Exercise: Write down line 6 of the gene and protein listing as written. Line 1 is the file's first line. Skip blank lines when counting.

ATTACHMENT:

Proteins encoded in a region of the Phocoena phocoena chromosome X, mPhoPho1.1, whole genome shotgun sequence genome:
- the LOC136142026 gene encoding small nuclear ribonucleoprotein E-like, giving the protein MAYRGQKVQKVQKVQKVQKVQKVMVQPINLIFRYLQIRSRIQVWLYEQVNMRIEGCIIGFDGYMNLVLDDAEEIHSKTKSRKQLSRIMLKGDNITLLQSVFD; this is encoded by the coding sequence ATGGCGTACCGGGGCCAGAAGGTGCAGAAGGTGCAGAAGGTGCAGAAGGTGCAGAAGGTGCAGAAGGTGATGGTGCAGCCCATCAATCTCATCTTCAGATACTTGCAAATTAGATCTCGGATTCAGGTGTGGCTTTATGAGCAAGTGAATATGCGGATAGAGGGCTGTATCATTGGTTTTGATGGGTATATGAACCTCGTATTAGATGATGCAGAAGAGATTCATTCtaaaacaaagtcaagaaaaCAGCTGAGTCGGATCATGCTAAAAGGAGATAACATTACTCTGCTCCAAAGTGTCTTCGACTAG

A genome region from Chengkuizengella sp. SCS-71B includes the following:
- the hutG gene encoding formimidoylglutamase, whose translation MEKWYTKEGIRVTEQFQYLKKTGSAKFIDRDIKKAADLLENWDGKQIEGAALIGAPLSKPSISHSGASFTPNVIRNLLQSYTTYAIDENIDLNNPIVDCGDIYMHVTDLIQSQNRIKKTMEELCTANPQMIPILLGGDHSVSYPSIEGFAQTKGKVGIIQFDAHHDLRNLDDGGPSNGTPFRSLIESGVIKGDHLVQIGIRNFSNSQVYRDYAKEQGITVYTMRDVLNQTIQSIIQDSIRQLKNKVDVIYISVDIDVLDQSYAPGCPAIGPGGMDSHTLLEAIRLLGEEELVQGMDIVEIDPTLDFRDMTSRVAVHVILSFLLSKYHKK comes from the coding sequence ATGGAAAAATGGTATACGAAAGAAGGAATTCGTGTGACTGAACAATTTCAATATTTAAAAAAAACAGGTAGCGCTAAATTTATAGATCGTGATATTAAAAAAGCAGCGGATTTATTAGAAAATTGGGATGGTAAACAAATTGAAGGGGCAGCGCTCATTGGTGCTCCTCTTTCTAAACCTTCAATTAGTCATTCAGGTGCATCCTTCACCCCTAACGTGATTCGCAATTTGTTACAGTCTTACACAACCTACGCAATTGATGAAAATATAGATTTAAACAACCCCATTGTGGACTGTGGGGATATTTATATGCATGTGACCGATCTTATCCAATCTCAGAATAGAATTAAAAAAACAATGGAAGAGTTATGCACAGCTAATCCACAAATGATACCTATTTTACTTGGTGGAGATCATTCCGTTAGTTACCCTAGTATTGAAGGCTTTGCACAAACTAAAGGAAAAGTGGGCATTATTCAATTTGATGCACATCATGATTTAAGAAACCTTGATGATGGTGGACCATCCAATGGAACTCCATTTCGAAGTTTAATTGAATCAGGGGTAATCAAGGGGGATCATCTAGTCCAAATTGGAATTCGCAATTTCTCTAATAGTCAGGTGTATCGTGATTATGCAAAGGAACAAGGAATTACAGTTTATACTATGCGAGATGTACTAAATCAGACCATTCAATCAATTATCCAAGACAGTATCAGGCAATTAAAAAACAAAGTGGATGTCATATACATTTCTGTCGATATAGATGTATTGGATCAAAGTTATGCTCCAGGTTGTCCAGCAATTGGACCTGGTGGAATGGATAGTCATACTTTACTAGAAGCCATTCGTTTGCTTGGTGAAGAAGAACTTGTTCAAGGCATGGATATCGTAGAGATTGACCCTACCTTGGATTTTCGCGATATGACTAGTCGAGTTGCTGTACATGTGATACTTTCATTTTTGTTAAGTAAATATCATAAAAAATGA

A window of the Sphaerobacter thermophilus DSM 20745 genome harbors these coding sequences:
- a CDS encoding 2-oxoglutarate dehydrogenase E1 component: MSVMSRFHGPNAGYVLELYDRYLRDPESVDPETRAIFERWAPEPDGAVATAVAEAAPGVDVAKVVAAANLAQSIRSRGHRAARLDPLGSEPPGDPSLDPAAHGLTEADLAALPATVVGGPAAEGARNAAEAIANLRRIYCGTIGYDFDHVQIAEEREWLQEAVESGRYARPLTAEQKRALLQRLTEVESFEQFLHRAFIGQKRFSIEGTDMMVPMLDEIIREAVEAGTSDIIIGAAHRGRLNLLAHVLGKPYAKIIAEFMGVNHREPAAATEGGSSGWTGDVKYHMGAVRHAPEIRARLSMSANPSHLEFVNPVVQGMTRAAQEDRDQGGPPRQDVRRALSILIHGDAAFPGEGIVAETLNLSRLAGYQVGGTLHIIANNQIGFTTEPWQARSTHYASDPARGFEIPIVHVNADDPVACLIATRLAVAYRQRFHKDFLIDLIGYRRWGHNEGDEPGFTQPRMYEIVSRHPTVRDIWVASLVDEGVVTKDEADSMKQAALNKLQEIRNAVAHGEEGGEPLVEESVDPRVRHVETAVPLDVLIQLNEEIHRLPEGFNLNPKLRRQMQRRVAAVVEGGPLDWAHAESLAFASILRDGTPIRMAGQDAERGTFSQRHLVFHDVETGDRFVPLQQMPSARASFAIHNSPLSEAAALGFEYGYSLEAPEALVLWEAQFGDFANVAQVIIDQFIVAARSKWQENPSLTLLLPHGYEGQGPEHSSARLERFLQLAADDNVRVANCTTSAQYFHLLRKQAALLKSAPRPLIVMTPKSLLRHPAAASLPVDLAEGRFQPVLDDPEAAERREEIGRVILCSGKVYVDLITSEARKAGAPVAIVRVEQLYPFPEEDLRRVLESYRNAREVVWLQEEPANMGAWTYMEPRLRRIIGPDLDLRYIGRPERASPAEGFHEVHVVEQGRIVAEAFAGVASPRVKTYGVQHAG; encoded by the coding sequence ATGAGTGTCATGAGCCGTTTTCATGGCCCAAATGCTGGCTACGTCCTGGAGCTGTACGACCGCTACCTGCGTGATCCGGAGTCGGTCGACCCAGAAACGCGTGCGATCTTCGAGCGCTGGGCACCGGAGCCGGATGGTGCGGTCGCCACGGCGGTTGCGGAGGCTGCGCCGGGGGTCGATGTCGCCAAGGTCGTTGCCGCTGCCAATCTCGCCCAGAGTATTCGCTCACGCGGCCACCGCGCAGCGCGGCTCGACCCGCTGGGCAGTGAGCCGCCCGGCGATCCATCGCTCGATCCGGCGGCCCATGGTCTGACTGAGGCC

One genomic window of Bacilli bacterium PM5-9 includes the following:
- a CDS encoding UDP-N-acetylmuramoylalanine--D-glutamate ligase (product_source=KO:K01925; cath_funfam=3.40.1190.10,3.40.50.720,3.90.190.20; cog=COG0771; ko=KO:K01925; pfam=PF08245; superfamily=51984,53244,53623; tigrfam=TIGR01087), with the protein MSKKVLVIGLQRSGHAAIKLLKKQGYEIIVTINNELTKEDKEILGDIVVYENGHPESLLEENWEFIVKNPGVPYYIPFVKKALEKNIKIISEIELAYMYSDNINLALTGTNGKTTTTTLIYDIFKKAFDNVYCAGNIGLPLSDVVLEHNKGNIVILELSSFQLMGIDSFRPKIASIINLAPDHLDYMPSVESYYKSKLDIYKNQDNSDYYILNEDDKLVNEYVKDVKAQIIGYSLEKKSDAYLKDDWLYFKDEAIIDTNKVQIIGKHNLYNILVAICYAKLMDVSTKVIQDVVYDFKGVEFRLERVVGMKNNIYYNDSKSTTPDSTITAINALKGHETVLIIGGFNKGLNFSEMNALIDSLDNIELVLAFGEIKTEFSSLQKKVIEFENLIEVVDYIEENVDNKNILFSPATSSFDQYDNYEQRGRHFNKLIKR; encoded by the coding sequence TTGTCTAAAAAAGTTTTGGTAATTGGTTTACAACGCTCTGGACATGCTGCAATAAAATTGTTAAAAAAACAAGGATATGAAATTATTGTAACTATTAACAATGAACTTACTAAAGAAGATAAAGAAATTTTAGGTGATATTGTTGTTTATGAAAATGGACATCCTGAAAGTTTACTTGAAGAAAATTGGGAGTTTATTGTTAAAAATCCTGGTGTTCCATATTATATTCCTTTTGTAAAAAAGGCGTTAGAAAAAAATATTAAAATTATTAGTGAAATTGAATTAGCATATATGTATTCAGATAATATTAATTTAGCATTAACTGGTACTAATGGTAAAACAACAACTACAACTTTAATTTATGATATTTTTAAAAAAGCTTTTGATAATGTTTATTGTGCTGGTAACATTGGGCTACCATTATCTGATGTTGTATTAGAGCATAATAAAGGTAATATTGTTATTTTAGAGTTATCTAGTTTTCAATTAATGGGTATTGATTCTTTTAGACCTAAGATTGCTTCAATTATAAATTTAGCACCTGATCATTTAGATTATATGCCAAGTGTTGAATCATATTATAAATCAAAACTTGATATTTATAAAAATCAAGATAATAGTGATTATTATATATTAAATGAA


- a CDS encoding 2-oxoglutarate dehydrogenase E1 component: MSVMSRFHGPNAGYVLELYDRYLRDPESVDPETRAIFERWAPEPDGAVATAVAEAAPGVDVAKVVAAANLAQSIRSRGHRAARLDPLGSEPPGDPSLDPAAHGLTEADLAALPATVVGGPAAEGARNAAEAIANLRRIYCGTIGYDFDHVQIAEEREWLQEAVESGRYARPLTAEQKRALLQRLTEVESFEQFLHRAFIGQKRFSIEGTDMMVPMLDEIIREAVEAGTSDIIIGAAHRGRLNLLAHVLGKPYAKIIAEFMGVNHREPAAATEGGSSGWTGDVKYHMGAVRHAPEIRARLSMSANPSHLEFVNPVVQGMTRAAQEDRDQGGPPRQDVRRALSILIHGDAAFPGEGIVAETLNLSRLAGYQVGGTLHIIANNQIGFTTEPWQARSTHYASDPARGFEIPIVHVNADDPVACLIATRLAVAYRQRFHKDFLIDLIGYRRWGHNEGDEPGFTQPRMYEIVSRHPTVRDIWVASLVDEGVVTKDEADSMKQAALNKLQEIRNAVAHGEEGGEPLVEESVDPRVRHVETAVPLDVLIQLNEEIHRLPEGFNLNPKLRRQMQRRVAAVVEGGPLDWAHAESLAFASILRDGTPIRMAGQDAERGTFSQRHLVFHDVETGDRFVPLQQMPSARASFAIHNSPLSEAAALGFEYGYSLEAPEALVLWEAQFGDFANVAQVIIDQFIVAARSKWQENPSLTLLLPHGYEGQGPEHSSARLERFLQLAADDNVRVANCTTSAQYFHLLRKQAALLKSAPRPLIVMTPKSLLRHPAAASLPVDLAEGRFQPVLDDPEAAERREEIGRVILCSGKVYVDLITSEARKAGAPVAIVRVEQLYPFPEEDLRRVLESYRNAREVVWLQEEPANMGAWTYMEPRLRRIIGPDLDLRYIGRPERASPAEGFHEVHVVEQGRIVAEAFAGVASPRVKTYGVQHAG; encoded by the coding sequence ATGAGTGTCATGAGCCGTTTTCATGGCCCAAATGCTGGCTACGTCCTGGAGCTGTACGACCGCTACCTGCGTGATCCGGAGTCGGTCGACCCAGAAACGCGTGCGATCTTCGAGCGCTGGGCACCGGAGCCGGATGGTGCGGTCGCCACGGCGGTTGCGGAGGCTGCGCCGGGGGTCGATGTCGCCAAGGTCGTTGCCGCTGCCAATCTCGCCCAGAGTATTCGCTCACGCGGCCACCGCGCAGCGCGGCTCGACCCGCTGGGCAGTGAGCCGCCCGGCGATCCATCGCTCGATCCGGCGGCCCATGGTCTGACTGAGGCC